Author Shelley Workinger runs a blog that provides a unique approach to book promotion – food and the consumption thereof. My expanding waistline is evidence enough of my love of all things culinary, so I bit her hand off to get featured.
Turkish cuisine is justifiably famed as one of the world’s greatest. The Sultan’s table overflowed with extravagant bounty from the vast Ottoman domains that once stretched across three continents. The empire may be history, but food – preparing it, eating it, sharing it – is still of enormous cultural importance to all Turks regardless of status and income. So it’s small wonder the simple act of eating plays a starring role in both of my memoirs, Perking the Pansies and its sequel, Turkey Street. Here’s a soupçon…
When Liam and I first pitched our yurt in Anatolia, we bought an olive sapling in John’s memory and put it in a patio pot. It did remarkably well and bore fruit in the first year – a lean harvest but a harvest nonetheless. After we decided to wade back to Blighty, I asked Annie of Back to Bodrum fame if she would take care of John’s little twig in her Bodrum garden. Annie went one better and offered a sunny spot in the olive grove of her fabulous country pile.
From Little Acorns…
Four years on and the wedding of the year presented the perfect opportunity to check on John’s tree. Little more than a twig when it was transplanted to Annie’s field, it now stands tall as a strapping sapling, framed in chicken wire to protect it from nibbling cattle.
See the Tree How Big It’s Grown
The first snap is courtesy of Elaine Akalin.
Thank you, Teo, for planting it. You did all the sweaty work while all I did was pat it down like the Queen at an opening. And thank you, Annie, for taking such good care of it. I’m not religious at all but a part of me hopes Teo and John popped a cork and shared a bottle on the big day.
I noticed a little growth on my head beneath my slowly receding hairline. An ugly little lumpy bump popped up without warning. I didn’t know what it was. Best get it checked out, I thought. A childhood spent splashing around in the tropical sun fleeing leeches as an army brat and four years under Anatolian skies squashing mozzies as a lotus eater and I could well be asking for trouble. My fierce (her word) German GP didn’t know what it was either. “Best get it checked out,” she barked and sent me off to a dermatologist. He didn’t know what it was. “Best get it sliced off,” he said. Four blue stitches, a neat little scar and a lab report later, it was just a wart. Not the viral kind of my carefree childhood days but the worry warts of my impending dotage. Wisdom warts Frau Doktor calls them. Witch’s warts I call them. I’ve already got a thicket sprouting from my nose, silver short and curlies and unregulated wind. What next? Gout?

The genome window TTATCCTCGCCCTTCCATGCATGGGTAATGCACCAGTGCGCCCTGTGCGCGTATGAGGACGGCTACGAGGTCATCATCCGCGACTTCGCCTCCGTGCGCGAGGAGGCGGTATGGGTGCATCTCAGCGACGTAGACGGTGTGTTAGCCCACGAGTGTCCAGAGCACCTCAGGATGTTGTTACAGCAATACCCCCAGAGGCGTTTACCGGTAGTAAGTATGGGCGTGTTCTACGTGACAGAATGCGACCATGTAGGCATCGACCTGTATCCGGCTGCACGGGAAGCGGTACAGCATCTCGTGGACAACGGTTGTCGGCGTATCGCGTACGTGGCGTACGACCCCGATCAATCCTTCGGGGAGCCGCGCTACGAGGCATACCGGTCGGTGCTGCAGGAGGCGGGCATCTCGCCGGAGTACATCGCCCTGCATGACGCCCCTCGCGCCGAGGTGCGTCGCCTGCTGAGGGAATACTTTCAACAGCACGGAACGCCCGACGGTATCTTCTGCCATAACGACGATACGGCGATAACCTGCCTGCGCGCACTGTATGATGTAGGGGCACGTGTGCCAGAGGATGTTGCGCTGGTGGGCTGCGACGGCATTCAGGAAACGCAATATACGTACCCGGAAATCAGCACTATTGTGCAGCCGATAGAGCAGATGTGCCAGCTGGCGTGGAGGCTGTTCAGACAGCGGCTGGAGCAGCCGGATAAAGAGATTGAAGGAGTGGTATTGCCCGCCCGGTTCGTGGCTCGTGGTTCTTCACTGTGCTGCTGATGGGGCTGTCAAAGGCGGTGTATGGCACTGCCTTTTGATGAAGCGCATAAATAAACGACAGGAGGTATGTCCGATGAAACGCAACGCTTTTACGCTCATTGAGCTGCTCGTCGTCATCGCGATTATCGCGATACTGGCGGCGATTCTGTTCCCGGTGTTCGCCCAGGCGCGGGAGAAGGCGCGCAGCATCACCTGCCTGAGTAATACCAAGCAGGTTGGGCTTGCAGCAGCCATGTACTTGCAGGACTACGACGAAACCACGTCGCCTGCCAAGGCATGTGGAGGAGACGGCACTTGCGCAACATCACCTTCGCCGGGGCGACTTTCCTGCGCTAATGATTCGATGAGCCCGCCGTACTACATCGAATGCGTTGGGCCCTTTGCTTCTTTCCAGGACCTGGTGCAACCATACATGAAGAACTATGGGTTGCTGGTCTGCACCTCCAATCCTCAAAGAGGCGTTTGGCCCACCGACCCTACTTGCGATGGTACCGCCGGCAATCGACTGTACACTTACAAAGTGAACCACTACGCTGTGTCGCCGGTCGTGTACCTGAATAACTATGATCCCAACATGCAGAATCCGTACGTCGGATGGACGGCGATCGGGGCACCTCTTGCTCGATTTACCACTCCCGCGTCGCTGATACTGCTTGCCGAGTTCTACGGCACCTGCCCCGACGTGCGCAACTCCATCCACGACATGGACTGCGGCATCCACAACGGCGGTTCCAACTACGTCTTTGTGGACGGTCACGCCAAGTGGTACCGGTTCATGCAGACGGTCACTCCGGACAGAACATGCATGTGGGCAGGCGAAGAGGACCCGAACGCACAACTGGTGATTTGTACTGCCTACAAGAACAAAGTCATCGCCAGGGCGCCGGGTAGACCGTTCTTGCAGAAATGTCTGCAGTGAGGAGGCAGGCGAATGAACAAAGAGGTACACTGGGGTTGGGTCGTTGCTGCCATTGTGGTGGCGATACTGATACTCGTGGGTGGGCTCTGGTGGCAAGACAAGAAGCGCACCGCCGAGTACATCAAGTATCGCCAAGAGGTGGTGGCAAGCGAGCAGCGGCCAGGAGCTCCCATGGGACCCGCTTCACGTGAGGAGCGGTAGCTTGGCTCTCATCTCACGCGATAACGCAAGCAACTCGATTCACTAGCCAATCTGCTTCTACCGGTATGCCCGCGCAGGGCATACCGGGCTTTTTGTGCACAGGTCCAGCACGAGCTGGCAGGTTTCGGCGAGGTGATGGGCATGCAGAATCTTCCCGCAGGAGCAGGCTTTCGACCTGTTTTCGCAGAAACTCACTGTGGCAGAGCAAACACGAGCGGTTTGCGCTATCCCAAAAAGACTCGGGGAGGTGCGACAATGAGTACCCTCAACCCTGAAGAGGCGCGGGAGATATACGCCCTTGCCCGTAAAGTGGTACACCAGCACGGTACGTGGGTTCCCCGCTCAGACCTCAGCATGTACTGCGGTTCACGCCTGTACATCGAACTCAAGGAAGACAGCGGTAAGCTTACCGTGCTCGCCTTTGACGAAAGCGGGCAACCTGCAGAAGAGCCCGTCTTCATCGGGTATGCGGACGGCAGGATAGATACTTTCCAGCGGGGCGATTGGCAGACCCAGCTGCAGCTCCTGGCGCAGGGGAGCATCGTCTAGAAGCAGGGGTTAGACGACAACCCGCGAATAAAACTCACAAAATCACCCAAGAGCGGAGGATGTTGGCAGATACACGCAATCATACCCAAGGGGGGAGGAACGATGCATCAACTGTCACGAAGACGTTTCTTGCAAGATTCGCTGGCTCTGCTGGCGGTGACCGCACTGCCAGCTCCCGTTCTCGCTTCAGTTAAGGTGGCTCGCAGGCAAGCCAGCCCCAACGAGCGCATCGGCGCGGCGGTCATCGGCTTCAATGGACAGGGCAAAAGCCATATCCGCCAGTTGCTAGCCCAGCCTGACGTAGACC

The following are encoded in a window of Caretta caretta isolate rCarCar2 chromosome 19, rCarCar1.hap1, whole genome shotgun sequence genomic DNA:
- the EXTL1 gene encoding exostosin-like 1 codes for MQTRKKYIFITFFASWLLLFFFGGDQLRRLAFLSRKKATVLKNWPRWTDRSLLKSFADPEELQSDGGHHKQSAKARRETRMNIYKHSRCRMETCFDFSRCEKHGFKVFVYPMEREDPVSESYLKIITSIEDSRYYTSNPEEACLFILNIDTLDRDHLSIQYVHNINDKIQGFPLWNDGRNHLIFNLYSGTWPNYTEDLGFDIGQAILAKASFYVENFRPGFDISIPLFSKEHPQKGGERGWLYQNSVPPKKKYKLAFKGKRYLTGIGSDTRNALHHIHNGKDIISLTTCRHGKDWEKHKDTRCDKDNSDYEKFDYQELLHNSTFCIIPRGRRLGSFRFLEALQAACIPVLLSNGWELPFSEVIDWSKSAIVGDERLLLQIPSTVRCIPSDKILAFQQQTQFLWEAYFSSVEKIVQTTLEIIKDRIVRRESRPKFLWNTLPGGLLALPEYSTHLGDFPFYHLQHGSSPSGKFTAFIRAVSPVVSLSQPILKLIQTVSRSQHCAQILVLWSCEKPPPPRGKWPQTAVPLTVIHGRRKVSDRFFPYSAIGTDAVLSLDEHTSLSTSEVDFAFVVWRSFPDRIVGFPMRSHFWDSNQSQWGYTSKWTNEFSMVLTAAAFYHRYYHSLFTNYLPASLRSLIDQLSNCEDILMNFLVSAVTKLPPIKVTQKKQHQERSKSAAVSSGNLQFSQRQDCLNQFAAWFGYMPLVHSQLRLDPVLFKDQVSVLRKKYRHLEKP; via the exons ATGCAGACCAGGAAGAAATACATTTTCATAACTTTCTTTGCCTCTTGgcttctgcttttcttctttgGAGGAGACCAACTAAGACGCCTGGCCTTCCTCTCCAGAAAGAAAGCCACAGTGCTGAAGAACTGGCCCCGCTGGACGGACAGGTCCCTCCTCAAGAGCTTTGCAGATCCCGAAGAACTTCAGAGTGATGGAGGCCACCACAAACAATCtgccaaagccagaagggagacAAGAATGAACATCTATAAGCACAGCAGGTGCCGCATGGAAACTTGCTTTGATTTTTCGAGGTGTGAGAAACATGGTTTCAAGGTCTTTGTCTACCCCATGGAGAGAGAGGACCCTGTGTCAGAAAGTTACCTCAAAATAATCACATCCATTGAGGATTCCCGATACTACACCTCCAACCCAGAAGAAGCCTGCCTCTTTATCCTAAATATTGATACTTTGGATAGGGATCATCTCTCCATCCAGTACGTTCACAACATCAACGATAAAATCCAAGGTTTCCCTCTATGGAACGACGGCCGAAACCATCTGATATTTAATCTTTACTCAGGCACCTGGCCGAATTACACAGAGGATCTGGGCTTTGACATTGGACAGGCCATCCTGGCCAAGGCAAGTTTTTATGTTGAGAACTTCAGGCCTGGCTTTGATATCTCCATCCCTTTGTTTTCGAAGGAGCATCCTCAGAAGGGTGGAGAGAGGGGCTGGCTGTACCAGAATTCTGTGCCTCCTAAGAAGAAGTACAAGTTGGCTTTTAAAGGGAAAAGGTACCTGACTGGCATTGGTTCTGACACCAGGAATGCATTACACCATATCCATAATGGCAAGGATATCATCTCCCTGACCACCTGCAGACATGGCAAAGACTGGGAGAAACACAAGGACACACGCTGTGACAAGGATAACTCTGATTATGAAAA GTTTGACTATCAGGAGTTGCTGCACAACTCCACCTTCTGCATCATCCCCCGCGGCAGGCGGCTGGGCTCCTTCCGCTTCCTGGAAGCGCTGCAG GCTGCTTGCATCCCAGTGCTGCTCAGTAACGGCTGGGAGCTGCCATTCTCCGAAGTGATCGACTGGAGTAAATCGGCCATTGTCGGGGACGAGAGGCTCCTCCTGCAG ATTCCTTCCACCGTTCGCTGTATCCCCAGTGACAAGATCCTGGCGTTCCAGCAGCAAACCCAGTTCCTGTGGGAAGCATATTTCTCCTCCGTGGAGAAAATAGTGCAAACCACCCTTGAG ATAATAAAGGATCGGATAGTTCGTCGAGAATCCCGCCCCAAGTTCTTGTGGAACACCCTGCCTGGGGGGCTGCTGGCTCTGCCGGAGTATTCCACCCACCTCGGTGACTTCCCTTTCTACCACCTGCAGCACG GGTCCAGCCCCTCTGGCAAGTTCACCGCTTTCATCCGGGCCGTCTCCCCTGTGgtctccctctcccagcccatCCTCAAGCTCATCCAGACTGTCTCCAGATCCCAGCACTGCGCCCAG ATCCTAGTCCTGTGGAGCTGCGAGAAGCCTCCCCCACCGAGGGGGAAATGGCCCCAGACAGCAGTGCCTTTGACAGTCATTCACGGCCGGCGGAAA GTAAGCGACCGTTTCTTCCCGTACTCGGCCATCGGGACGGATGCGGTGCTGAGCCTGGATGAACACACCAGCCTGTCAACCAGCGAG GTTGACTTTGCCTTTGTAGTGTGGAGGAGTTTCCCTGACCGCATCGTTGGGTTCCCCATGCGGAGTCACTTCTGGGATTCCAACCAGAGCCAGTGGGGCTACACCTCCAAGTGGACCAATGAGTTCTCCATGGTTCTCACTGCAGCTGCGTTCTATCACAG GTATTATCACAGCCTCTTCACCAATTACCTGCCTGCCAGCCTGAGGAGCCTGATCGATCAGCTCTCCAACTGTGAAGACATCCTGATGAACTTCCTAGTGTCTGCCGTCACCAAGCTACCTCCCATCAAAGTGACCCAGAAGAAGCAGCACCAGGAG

Time to take down the Anatolian display and pack away the posters. The Pride Without Prejudice Show is done and dusted for another year and what a successful run its been. If you’d told me back in the day when I ebbed and flowed along the nose-to-nipple Victoria Line that, a few years on, I’d be showcasing a book I’d written at a bone fide exhibition I would have told you to where to get off (at the next stop and mind the gap). Did I sell any books from it? Your guess is as good as mine. At the very same time I was mounting the posters, I was featured on WordPress’ Blogger Profile site which has over 10 million subscribers. As soon as their interview was published, it all went a bit crazy for a while. If I did flog a few copies off as a result of the show it was icing on the cake. Will I exhibit again next year with the Sisterhood? Wild goats won’t keep me away.
For the month of August only, I’m flogging off the ‘Best of Perking the Pansies’ from the Turkish Years at the knock down price of a quid ($1.54) per episode on Amazon (Kindle version). That’s just 100 pennies for Turkey, the Raw Guide (which includes invaluable advice about relocating to Turkey assuming anyone wants to these days) and 100 pennies for Turkey, Surviving the Expats (which includes my Anatolian must sees). Never say I’m not a generous soul.
If this special offer takes your fancy, click here for more information